Winterberry Farm – American Worker Project #6

Earlier this fall,   I had the opportunity to shoot at Winterberry Farm as part of my American Worker Project.

WinterberryBlog02WinterberryBlog01Located in the heart of the Belgrade Lakes Region in Belgrade, Maine, Winterberry Farm is a small, diversified certified organic farm set on forty acres of open fields, pastures and woodland.      It is owned by a very nice and hard working family.    Mary Perry is the owner, and she along with her 3 kids, (Kenya,  Gil and Sage) run the farm.    As anyone can imagine,  running a farm is hard work but doing it on your own with just your 3 kids (Kenya is actually off to college now) is very hard work.  Did I mention that they don’t use machinery to tend the fields?    Instead they have 2 very stout oxen that do the heavy lifting.   Regardless, hard or not,  to look at them you just know that they love it.           For more on the family and their farm, see their website here here.

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Only fifteen minutes from Augusta and Waterville, it boasts an 1870’s Victorian farmhouse, a shaker-built barn, lush gardens, and the Winterberry Farm Farmstore where they sell some of Maine’s finest all-natural and certified organic foods.

Their mission is to create a sense of community and belonging by offering wholesome food and flowers and to restore old-fashioned values by inviting people to come and experience life the way it used to be, on their animal powered farm.

Their commitment to sustainable agriculture allows us to produce abundant food and flowers without depleting resources or polluting the environment.

Their certified organic food is produced specifically with families in mind, to ensure the health of our children and the land on which they are raised.

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The Sheet Metal Man – The American Worker Installment #4

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For my 4th addition to The American Worker Project I decided to include a local icon in my home town of Belgrade Lakes Maine.    His name is John Gawler and he is another person that no matter when you see him,  he always greets you with a warm smile.    He is one of these guys who you’d be hard pressed to find someone who had something negative to say about him…  a genuinely good person.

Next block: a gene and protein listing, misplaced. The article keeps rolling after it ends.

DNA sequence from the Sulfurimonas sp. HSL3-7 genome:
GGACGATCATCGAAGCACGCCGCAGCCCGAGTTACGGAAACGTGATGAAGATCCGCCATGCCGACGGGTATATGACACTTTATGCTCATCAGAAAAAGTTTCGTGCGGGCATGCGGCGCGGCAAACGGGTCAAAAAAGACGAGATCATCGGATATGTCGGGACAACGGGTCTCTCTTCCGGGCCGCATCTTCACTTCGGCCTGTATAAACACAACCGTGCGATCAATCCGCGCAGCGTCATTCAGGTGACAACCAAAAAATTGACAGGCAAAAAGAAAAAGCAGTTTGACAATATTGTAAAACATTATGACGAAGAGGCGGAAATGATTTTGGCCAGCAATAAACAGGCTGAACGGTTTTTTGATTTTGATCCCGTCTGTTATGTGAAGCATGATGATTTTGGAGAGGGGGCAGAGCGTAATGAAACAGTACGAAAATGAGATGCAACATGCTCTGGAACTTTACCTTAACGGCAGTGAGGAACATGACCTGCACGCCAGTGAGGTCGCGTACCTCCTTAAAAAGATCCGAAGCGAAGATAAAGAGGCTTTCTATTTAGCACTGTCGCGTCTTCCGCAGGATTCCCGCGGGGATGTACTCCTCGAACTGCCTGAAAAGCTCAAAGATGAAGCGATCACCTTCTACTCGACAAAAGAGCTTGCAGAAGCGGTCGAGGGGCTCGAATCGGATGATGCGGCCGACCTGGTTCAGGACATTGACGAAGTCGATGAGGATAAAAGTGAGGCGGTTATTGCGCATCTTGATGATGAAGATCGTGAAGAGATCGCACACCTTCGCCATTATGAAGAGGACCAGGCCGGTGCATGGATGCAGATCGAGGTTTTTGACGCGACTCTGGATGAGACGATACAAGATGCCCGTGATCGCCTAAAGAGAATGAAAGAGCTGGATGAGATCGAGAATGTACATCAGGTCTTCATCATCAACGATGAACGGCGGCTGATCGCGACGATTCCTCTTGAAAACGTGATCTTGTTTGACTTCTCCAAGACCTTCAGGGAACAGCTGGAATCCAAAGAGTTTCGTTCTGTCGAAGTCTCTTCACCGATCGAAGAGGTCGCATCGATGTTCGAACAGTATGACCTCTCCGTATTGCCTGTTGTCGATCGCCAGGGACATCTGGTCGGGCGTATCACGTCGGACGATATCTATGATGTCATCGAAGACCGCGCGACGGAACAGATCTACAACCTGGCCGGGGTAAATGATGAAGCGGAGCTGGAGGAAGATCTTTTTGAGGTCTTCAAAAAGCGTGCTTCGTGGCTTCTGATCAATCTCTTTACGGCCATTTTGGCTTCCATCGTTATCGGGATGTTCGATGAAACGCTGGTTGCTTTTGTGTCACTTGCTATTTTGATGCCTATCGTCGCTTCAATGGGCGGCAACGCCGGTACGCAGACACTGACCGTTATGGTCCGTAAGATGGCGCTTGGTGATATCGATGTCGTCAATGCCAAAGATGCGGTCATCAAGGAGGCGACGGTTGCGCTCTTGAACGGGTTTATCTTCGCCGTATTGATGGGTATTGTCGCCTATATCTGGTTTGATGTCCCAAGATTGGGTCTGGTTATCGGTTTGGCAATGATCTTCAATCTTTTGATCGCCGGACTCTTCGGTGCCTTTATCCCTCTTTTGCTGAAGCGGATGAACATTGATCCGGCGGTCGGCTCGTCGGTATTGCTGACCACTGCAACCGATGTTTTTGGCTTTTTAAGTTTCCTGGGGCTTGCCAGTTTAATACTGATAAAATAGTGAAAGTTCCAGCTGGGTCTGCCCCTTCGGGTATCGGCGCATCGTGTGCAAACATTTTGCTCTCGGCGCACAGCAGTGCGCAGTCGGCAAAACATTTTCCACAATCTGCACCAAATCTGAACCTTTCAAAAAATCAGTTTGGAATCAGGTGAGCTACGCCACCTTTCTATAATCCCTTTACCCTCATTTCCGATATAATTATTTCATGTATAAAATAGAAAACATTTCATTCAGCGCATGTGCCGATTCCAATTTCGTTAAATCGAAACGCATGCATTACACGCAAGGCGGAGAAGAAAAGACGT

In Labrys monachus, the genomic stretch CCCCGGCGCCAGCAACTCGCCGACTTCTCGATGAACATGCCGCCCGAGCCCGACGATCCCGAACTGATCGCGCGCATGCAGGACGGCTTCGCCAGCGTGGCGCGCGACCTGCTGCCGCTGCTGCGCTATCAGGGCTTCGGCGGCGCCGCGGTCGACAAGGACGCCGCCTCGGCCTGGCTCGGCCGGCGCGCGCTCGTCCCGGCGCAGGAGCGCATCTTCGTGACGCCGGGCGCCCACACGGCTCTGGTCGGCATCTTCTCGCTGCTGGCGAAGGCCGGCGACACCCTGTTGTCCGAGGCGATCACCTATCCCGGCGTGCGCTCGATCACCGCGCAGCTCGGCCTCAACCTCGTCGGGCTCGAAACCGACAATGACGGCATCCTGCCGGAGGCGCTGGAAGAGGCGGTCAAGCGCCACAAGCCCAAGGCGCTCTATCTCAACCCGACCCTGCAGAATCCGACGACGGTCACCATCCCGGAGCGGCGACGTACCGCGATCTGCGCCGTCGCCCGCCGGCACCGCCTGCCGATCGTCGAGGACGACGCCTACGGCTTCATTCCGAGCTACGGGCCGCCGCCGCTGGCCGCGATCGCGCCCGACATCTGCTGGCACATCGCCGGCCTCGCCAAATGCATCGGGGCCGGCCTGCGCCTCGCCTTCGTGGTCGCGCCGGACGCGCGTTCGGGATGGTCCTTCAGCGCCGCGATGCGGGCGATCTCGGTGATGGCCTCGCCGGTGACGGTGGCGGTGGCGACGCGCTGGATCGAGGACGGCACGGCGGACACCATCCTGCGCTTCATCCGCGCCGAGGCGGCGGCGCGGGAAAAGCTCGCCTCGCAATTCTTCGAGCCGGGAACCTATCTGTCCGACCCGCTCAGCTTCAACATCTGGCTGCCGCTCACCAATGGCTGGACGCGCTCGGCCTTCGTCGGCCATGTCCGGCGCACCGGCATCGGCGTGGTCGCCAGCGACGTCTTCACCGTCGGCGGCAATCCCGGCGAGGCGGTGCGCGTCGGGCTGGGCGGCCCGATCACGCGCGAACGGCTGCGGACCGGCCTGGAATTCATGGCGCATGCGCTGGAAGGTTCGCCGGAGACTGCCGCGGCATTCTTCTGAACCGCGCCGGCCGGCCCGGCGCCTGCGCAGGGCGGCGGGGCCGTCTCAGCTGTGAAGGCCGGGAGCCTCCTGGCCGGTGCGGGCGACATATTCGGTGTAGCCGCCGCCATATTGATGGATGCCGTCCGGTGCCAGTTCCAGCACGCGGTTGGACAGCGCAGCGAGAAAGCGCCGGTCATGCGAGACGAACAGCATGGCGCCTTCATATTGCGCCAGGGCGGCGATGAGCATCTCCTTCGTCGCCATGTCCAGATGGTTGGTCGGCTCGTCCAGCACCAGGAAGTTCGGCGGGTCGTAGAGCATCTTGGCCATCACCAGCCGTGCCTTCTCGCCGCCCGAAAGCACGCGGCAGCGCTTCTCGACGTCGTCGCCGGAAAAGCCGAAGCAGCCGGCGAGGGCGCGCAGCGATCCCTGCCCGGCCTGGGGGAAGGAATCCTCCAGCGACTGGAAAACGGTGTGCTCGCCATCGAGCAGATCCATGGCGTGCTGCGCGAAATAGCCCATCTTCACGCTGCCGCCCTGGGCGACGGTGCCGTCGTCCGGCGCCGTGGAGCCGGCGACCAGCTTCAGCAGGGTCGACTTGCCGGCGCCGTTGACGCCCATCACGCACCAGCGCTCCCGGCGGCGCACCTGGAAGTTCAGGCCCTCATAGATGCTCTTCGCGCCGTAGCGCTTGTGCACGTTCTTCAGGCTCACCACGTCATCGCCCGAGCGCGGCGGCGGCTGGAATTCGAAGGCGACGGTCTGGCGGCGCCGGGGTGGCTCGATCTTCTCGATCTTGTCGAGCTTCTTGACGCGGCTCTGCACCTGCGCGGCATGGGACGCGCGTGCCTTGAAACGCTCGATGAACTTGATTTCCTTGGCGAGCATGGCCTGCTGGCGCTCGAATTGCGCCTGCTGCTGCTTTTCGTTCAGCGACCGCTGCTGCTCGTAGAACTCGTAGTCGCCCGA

For most of his life John has made his living working in sheet metal which means he works a lot fabricating and installing people’s roofs, making metal chimneys, metal flashings and other things of that nature.   Over the years he has worked on pretty much everything from roofs for the locals to high profile jobs for people like Oscar De La Renta doing custom copper work on his New England home.   One might imagine that being a roofer in Maine can be tough especially in the winter months but you’d never know it talking to John…. he’s been doing it since he was 17 years old and seems to love every minute of it.   Ask him and he will tell you that he has always loved being outdoors and being up high, even as a kid he was always up high in a tree somewhere.

In addition to being a damn fine roofer,   John (and his whole immediate family) are extremely talented musicians and entertainers.    When I was a kid I remember they used to throw a folk festival called “The Buttermilk Hill Festival”  up on their farm every year. Today they regularly perform and play concerts for many of the local community events and elsewhere around the state.   They even have a few cd’s with their music on them.     But that is yet another story for another day….

 

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If you like what you see here,   please follow me on Instagram  @PeteBarrettPhoto to keep up with where we are in the world and what projects we are shooting.